"Consumers continue to make a statement about their frustration with big banks by taking their financial business to a credit union, where fees are lower and service is better,"  said  said Diana Dykstra, president/CEO of the league. "We are encouraged to see that the peak levels of increases in membership and deposits we saw in October, a result of heightened awareness about credit unions, have continued throughout November.

"Word continues to spread about the benefits credit unions provide for consumers and small businesses," added Dykstra. "We'll know over the coming months whether the momentum from frustration with big banks will translate into continued increases in membership and deposits."

NEFE survey Six in 10 wont use holiday budget

 Permanent link
FARMERS BRANCH, Texas (11/30/11)--Most Americans don't have a budget for their holiday shopping, according to a new poll from the National Endowment for Financial Education (NEFE).

NEFE found 63% of Americans surveyed will not set or have a budget for their holiday shopping.

"It's concerning that the majority of shoppers this holiday season will not have a spending plan along with their shopping list," said Ted Beck, president/CEO of NEFE. "Having a gift budget really helps keep spending on track and prevents a situation where emotion takes over."

The NEFE survey also finds many Americans are concerned about how they will pay for their holiday expenses this year.

About 49% of Americans are much/somewhat more concerned about being able to afford holiday expenses this season, compared with their level of confidence five years ago. As a result, 54% of those who have holiday expenses plan to spend less this year than they did five years ago.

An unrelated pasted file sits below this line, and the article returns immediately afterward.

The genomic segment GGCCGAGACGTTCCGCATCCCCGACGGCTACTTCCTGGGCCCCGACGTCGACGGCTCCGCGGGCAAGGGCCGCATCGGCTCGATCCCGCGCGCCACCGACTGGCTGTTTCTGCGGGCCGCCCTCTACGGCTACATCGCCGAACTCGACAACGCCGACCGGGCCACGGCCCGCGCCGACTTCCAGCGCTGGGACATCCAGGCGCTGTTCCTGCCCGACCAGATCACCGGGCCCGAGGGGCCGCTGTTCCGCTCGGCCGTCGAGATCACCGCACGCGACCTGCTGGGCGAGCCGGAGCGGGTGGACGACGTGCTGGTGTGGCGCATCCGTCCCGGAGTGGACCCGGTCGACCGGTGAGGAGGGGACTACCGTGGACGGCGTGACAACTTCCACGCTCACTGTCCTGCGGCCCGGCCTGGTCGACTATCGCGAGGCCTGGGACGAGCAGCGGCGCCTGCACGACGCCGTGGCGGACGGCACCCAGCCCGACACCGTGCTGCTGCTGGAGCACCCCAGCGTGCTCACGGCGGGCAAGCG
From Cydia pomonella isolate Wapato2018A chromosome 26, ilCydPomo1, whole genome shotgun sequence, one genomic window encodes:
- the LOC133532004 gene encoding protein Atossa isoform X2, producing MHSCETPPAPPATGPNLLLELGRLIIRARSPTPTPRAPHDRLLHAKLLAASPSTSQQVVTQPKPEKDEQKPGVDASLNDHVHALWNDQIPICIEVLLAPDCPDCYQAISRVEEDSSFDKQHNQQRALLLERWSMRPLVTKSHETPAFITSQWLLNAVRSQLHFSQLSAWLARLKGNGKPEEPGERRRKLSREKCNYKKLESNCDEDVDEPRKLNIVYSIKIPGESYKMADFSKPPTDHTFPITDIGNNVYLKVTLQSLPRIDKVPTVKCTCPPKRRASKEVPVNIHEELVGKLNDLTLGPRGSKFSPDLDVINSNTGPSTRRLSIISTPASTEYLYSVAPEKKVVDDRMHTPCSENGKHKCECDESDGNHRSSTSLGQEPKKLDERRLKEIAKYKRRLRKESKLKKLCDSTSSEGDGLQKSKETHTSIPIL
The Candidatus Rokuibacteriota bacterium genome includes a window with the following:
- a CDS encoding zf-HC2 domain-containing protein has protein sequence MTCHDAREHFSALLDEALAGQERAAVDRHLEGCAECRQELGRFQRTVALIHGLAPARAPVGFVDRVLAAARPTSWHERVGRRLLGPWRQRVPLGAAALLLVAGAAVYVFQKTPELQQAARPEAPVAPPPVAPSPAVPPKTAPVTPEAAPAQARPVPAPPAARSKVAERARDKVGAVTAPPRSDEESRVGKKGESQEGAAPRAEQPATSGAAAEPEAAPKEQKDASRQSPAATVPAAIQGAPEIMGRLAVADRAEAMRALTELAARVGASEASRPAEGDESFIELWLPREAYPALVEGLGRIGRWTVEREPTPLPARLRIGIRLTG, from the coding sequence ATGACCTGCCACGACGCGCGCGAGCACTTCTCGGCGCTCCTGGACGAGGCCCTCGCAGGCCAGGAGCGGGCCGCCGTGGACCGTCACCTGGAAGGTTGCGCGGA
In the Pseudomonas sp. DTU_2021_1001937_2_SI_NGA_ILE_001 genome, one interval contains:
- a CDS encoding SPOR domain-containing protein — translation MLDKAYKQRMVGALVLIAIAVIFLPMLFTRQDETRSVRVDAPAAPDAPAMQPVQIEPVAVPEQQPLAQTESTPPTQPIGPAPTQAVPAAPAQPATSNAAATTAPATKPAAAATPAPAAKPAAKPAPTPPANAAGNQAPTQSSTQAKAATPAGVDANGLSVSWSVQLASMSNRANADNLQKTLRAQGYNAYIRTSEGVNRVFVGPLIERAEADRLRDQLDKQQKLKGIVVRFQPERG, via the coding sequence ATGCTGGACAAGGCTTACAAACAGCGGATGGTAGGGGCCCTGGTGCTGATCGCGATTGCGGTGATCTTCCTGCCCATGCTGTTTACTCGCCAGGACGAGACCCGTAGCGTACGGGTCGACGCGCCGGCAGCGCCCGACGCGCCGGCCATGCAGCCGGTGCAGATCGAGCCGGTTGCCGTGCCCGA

"Americans are facing a lot of challenges because of the duration of the current economic climate, so it's no surprise there is heightened concern over how much money people can spend on their loved ones," Beck said.

Sixty-four percent of Americans surveyed anticipate gifts to be their largest expenditure this year, with 60% planning to spend the most on family members. Other expenses include food/groceries for holiday meals (12%), travel (8%), entertainment/entertaining or holiday greeting cards (both 2%), gift wrap/decorating and other (both 1%). Ten percent anticipate not having any holiday-related expenses this year.

Of those anticipating holiday expenses this year, 67% plan to use cash. Forty-five percent will pay with credit, with 32% paying the full balance in the first statement cycle and 13% not paying off the full balance in that period. Seventeen percent expect to pay from savings, 7% will use layaway, 5% will rely on a holiday or year-end bonus, 3% plan on help from relatives or friends, 2% a short-term loan and 5% plan to pay by other means.

Earlier this month, the 2011 Consumer Federation of America (CFA)/Credit Union National Association (CUNA) holiday spending survey found that spending continues to improve following the great recession, but "spending plans are still considerably below where they were before the recession," according to CUNA Chief Economist Bill Hampel (News Now Nov. 22).

This year's CFA/CUNA survey has found that 8% of respondents plan to spend more on gifts and holiday items, with 41% of respondents saying they would spend less this holiday season.